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Senator calls on Facebook CEO Mark Zuckerberg to testify about Instagram and kids

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Citing internal company documents filtered by Facebook whistleblower Frances Haugen, Blumenthal wrote that Facebook “seems to have hidden vital information about the mental health and addiction of teens. When I searched for specific information about Instagram and teens in an August letter, Facebook provided clearly evasive and misleading answers. which have now been directly challenged by Ms Haugen “.
As part of a series based on leaked documents, the Wall Street Journal reported in September, Facebook researchers have been conducting studies for the past three years on how Instagram, which it owns, affects its millions of young users. Research shows that the platform can damage mental health and body image, especially among teenage girls.

Journal reports, and renewed pressure from lawmakers to its consequences, also seemed to force Instagram to rethink its plans to introduce a version of its service for under-13s. Days before Facebook’s head of global security, Antigone Davis, testified before Blumenthal’s Commerce subcommittee, Instagram said it would pause the project.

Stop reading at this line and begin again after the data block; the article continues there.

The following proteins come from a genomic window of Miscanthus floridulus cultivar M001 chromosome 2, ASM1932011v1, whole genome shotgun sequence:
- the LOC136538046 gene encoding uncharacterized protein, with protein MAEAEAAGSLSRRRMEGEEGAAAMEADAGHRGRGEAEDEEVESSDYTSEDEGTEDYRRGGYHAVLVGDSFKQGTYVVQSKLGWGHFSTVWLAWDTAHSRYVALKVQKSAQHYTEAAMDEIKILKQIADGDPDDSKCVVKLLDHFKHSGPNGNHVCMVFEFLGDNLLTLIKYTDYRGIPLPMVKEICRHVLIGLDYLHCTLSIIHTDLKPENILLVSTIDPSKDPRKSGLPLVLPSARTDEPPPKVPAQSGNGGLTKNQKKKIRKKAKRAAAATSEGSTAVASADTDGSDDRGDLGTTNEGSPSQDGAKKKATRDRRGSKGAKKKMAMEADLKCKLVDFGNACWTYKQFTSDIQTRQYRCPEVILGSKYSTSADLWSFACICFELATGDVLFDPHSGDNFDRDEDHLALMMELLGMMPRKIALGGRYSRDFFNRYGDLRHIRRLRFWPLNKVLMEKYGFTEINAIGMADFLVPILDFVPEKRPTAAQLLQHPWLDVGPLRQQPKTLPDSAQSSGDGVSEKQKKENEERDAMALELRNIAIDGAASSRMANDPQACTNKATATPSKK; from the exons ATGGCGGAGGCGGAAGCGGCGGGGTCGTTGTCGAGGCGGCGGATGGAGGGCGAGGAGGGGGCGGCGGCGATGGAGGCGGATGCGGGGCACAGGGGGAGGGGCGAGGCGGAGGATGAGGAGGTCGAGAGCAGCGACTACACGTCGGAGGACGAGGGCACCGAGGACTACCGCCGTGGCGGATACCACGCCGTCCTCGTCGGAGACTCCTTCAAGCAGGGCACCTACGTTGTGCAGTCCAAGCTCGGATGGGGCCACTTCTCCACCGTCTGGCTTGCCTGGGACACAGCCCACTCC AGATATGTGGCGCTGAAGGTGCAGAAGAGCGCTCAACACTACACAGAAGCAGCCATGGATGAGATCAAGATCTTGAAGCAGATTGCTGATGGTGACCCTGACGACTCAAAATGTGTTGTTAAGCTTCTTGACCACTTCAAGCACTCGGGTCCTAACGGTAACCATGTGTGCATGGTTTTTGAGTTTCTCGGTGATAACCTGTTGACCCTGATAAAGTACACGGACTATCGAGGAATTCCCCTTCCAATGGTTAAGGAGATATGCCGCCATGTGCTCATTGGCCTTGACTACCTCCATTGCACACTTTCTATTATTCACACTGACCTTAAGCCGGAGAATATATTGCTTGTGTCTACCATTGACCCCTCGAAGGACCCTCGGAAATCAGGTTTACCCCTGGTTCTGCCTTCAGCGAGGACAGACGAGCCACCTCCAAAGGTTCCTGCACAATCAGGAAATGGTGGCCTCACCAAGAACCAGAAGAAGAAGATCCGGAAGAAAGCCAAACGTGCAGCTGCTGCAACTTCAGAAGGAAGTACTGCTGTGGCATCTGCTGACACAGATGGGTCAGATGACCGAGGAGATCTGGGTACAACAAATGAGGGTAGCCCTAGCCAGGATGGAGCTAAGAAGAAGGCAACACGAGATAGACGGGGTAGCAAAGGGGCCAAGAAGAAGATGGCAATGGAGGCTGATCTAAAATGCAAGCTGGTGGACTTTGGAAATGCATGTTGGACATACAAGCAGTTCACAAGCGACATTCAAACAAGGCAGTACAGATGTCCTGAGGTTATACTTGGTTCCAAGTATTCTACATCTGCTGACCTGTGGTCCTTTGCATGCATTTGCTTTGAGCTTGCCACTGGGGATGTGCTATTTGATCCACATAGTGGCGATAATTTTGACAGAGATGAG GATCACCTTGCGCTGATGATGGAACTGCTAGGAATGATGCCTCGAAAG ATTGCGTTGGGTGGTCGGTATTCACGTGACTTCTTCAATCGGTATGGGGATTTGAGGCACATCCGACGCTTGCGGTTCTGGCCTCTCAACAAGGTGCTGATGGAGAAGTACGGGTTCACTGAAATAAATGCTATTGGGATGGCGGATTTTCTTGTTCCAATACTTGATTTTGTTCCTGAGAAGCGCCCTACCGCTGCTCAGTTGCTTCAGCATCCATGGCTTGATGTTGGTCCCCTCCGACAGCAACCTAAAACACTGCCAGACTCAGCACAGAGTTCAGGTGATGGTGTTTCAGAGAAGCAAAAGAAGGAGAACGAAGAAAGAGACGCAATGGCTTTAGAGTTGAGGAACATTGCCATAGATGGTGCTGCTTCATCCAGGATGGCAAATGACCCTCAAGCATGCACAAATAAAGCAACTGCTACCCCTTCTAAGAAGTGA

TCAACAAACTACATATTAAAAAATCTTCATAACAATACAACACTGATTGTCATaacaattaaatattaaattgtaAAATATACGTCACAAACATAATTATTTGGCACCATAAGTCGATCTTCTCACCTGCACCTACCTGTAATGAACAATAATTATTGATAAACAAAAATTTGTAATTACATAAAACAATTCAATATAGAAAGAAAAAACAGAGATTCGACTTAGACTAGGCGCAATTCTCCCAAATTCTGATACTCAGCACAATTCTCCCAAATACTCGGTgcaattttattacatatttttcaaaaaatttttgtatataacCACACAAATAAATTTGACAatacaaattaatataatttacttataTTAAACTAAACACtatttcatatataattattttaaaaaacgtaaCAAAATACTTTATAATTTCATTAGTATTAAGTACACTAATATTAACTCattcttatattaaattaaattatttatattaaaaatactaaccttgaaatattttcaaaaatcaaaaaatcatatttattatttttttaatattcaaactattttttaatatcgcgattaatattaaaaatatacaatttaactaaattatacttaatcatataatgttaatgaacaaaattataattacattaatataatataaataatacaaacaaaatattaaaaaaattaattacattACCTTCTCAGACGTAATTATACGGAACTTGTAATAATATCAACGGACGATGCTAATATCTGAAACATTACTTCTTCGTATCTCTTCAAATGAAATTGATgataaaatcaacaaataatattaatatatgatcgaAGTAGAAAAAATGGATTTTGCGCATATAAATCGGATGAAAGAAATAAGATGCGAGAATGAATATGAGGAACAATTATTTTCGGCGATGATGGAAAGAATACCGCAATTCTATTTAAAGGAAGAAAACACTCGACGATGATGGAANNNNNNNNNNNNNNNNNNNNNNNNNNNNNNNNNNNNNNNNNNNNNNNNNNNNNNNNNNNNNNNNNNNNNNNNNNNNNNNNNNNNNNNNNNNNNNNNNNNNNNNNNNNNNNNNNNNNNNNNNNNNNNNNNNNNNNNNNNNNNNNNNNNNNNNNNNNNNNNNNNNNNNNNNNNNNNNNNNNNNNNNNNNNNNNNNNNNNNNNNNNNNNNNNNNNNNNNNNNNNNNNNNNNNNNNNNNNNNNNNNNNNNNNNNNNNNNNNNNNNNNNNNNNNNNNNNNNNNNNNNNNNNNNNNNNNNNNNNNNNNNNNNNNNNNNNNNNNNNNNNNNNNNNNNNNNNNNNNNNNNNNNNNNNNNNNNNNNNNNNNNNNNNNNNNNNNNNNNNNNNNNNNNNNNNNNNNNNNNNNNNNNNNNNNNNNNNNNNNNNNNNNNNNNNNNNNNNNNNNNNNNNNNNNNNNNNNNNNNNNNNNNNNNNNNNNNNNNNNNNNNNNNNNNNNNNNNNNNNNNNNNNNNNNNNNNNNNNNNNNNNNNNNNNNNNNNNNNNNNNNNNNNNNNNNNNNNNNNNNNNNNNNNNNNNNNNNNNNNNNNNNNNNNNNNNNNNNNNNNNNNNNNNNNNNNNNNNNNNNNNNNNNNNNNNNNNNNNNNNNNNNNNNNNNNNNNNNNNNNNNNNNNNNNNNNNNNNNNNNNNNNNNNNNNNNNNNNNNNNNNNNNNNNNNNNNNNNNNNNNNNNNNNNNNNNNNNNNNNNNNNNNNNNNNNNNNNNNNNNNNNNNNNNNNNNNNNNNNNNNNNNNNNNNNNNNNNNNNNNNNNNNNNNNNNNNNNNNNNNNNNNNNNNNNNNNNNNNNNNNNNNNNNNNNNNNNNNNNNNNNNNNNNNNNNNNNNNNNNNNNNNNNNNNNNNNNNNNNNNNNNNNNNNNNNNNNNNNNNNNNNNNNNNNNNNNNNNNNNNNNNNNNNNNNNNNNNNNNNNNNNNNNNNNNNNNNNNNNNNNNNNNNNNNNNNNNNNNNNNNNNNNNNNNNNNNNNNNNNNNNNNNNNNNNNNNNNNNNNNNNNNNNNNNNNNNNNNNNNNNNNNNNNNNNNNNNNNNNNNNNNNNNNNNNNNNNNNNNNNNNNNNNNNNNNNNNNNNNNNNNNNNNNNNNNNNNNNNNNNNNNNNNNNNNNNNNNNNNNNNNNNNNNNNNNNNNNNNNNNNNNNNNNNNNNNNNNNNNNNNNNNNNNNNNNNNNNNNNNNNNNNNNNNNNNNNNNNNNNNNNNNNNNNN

Blumenthal said he was dismayed that in his testimony, Davis “appears to have provided me with false or inaccurate testimony about attempts to conceal his investigation internally.”

In particular, in response to direct questions about whether Facebook has blocked or blocked access to documents, Ms. Davis stated that “I don’t understand that we did” and pledged to follow up with my office on any change to that understanding.However, last week, several media outlets reported it [Facebook] has blocked documents from Facebook’s integrity team. These are the actions of a company that is trying to resist scrutiny, not embrace transparency. “

Facebook spokesman Andy Stone confirmed the company received the letter.

Samantha Kelly of CNN Business contributed to this report.

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